Meals takeaway firm Foodpanda wants a slice of the competitive market of grocery delivery services, a fledgling industry in Hong Kong which has seen an established name lose money and a Singaporean rival struggle to survive.
The company plans to offer the new services by the end of June in collaboration with about 100 city stores, promising to allow users to have daily products, ranging from frozen meat to bottles of wine, delivered to their doors in 30 minutes.
Arun Makhija, Foodpanda’s CEO in Hong Kong, revealed the details over its move to join the evolving industry just days before its Singapore-based competitor Honestbee, a food and grocery delivery start-up, halted services locally on Saturday following reports of funding issues.
Makhija admitted his business was running in a competitive environment, but wants to use the firm’s more than 2,000 drivers and couriers across the city, to provide more than just restaurant delicacies.
“Our grocery offering has nothing to do with whether or not we are doing well in food [delivery sector],” he told the Post, adding the monthly growth in its existing business had been “exceptional”.
Hong Kong’s online shopping market for groceries is very competitive, with an academic pointing out that many residents still lack a strong incentive to use the services. For example, four-year-old incumbent HKTVmall, run by veteran entrepreneur Ricky Wong Wai-kay, lost HK$133 million last year.
Honestbee suspended services on Saturday after more than three years of operations in the city following reports it was seeking funds and cutting its global headcount by 10 per cent.
Makhija said Foodpanda, launched in Hong Kong in 2014, had the financial support of its German parent company, Delivery Hero, which is listed on the Frankfurt Stock Exchange and runs businesses in more than 45 countries.
The global network allowed it to learn from the experiences of sister operations and decide how much to invest, he said.
“I don’t necessarily put Honestbee’s failure down to strategy or anything like that,” he said.
“We take a very different approach. We are focusing on convenience … and that has allowed us to understand very clearly what are the cost implications of the business that we are running.”
The CEO brushed off competition concerns with existing major players in the field, such as HKTVmall and Ztore.
“There is a huge demand in Hong Kong for a wide range of services or goods that can be delivered in under 30 minutes,” he said. “So, we don’t see ourselves as direct competitors to the bigger shops. They don’t offer this kind of immediate need.”
Makhija declined to say how much had been invested in the new initiative, and only added that significant additional investment was not needed because the firm would just use the same group of riders and couriers on delivery.
Despite its financial losses, HKTVmall is gearing up to boost its business. The online shopping platform, which launched in 2015 and works with 2,800 retailers, hopes to expand its warehousing system by the end of 2020 to increase daily capacity to take about 35,000 orders.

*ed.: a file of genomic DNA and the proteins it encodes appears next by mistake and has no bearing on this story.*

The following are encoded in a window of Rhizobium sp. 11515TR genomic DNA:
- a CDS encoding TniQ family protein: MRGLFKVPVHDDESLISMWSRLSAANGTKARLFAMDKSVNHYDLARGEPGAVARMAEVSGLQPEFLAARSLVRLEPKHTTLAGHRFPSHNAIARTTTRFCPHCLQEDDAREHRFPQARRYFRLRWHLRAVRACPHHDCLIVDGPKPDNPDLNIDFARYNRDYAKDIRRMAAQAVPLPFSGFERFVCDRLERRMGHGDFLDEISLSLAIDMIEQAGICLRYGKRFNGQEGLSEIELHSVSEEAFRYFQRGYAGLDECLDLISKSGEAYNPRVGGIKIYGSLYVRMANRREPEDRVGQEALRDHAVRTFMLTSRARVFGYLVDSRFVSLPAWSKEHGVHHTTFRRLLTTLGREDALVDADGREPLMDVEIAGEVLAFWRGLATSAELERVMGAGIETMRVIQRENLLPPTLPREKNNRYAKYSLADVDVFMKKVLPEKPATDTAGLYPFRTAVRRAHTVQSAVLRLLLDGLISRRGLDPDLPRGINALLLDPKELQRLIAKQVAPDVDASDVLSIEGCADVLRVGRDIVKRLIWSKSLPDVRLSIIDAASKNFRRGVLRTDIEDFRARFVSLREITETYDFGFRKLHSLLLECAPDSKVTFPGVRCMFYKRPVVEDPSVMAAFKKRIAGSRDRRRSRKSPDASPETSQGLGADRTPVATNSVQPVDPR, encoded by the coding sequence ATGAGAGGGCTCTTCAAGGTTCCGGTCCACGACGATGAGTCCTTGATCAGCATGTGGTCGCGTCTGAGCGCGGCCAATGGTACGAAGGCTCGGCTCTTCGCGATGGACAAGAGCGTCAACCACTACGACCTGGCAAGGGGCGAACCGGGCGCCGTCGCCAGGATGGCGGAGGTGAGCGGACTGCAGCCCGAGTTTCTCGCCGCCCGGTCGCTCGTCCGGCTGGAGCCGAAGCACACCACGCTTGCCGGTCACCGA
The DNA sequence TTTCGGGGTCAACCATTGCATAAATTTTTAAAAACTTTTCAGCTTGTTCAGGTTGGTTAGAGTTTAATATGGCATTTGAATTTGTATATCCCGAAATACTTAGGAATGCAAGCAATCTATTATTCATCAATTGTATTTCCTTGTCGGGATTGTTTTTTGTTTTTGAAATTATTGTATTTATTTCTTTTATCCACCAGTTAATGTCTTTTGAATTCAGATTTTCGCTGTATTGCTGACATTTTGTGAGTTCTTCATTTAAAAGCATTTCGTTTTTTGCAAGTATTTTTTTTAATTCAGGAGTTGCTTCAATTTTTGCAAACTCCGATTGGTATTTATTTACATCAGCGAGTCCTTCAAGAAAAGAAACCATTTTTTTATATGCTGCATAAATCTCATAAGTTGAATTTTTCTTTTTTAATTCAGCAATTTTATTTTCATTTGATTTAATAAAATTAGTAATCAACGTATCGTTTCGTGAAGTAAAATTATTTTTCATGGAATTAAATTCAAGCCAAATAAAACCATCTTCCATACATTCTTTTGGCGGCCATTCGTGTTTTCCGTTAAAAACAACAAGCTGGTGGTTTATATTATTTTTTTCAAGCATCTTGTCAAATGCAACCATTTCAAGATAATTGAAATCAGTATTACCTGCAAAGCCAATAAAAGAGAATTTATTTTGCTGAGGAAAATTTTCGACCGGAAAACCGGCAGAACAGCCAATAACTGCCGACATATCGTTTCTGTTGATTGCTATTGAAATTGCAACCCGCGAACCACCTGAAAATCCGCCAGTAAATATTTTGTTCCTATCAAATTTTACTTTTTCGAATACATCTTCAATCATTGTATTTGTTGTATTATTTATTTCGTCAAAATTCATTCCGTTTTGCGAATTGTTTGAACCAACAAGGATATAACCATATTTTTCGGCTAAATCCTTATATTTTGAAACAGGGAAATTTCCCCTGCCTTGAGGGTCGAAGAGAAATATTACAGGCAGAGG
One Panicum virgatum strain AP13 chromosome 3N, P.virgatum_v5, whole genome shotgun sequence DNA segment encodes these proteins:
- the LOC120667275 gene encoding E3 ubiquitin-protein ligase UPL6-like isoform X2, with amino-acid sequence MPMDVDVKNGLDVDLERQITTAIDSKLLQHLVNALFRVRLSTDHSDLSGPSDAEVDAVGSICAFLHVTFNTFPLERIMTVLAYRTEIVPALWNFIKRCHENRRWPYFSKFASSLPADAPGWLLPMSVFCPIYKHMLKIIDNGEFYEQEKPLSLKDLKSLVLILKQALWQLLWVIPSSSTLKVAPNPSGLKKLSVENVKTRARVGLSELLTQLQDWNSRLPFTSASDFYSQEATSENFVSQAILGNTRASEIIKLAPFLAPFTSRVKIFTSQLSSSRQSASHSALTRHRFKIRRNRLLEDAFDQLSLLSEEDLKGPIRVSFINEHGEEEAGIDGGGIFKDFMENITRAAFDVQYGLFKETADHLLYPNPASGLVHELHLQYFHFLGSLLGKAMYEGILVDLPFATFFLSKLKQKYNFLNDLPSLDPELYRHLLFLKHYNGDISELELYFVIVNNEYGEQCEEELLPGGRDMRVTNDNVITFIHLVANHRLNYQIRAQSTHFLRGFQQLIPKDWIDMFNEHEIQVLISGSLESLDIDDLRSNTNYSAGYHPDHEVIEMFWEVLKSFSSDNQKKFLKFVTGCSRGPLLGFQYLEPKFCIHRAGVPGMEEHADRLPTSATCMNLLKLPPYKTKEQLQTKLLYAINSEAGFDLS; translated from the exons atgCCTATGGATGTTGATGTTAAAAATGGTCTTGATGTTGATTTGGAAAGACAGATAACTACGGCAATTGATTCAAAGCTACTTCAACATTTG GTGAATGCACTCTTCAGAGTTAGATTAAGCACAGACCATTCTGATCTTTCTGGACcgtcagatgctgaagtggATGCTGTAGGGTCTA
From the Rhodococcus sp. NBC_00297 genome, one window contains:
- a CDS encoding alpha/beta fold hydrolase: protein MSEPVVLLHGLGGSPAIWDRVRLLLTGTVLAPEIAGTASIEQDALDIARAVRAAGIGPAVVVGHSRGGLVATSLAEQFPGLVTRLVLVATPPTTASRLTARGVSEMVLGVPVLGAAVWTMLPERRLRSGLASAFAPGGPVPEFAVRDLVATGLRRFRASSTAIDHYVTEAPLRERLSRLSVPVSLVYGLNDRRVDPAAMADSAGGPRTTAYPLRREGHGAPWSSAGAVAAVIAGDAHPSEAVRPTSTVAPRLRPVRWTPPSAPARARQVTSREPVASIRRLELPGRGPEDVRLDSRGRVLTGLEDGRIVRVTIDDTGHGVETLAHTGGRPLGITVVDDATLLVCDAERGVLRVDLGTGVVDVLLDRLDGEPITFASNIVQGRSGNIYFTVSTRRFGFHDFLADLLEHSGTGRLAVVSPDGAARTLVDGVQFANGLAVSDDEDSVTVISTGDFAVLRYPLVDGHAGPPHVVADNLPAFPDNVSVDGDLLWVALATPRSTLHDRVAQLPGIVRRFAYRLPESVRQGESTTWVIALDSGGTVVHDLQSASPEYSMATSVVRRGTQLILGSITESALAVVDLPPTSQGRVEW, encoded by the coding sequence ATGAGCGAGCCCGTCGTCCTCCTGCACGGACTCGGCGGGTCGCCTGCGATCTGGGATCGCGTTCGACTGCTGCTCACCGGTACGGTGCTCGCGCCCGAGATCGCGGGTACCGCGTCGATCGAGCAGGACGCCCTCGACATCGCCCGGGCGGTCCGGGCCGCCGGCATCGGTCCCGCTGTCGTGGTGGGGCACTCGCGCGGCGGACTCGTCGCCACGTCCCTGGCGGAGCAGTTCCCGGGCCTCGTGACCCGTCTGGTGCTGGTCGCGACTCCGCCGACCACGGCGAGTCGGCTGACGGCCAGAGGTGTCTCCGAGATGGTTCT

The firm also aims to have 100 physical shops this year, up from 55 at the present, partly because the locations can serve as new pick up points, reducing some door-to-door delivery costs.
The proposals came as the company improved its deficit, after posting an 84 per cent growth in turnover in 2018 from the previous year. In the first three months of 2019 it recorded HK$634 million in order value, an increase of 74 per cent from the same period a year before.
A spokeswoman noted there were new entrants for online grocery shopping and some retail chains which dominate the city’s grocery market were tapping into the e-commerce world.
“However, compared to neighbouring areas, e-commerce development in Hong Kong is still lagging behind,” she said.
Another business finding competition fierce was Ztore. Its spokeswoman said customers were always looking for new products and were sensitive to prices.
This year, the firm will launch a mobile application to enhance the customer experience by offering deals that suit them, she added.
Vincent Cho Wing-sing, associate professor at the management and marketing department of Polytechnic University, said conditions were not ripe for online grocery shopping platforms to become lucrative, because the city was too convenient and its e-payment systems were not mature enough.
He said to excel in Hong Kong’s online market place, companies would need to secure market share by launching promotions to attract customers, but that would reduce profits. That could only change after firms influenced consumer behaviour.
The scholar said even Amazon had suffered losses in its early years of existence.
“Despite this, entering the market now can give companies an advantage to become a leader,” he said. “Maybe later, when people get used to it and take it as part of their habits in daily life, then they can start earning money.”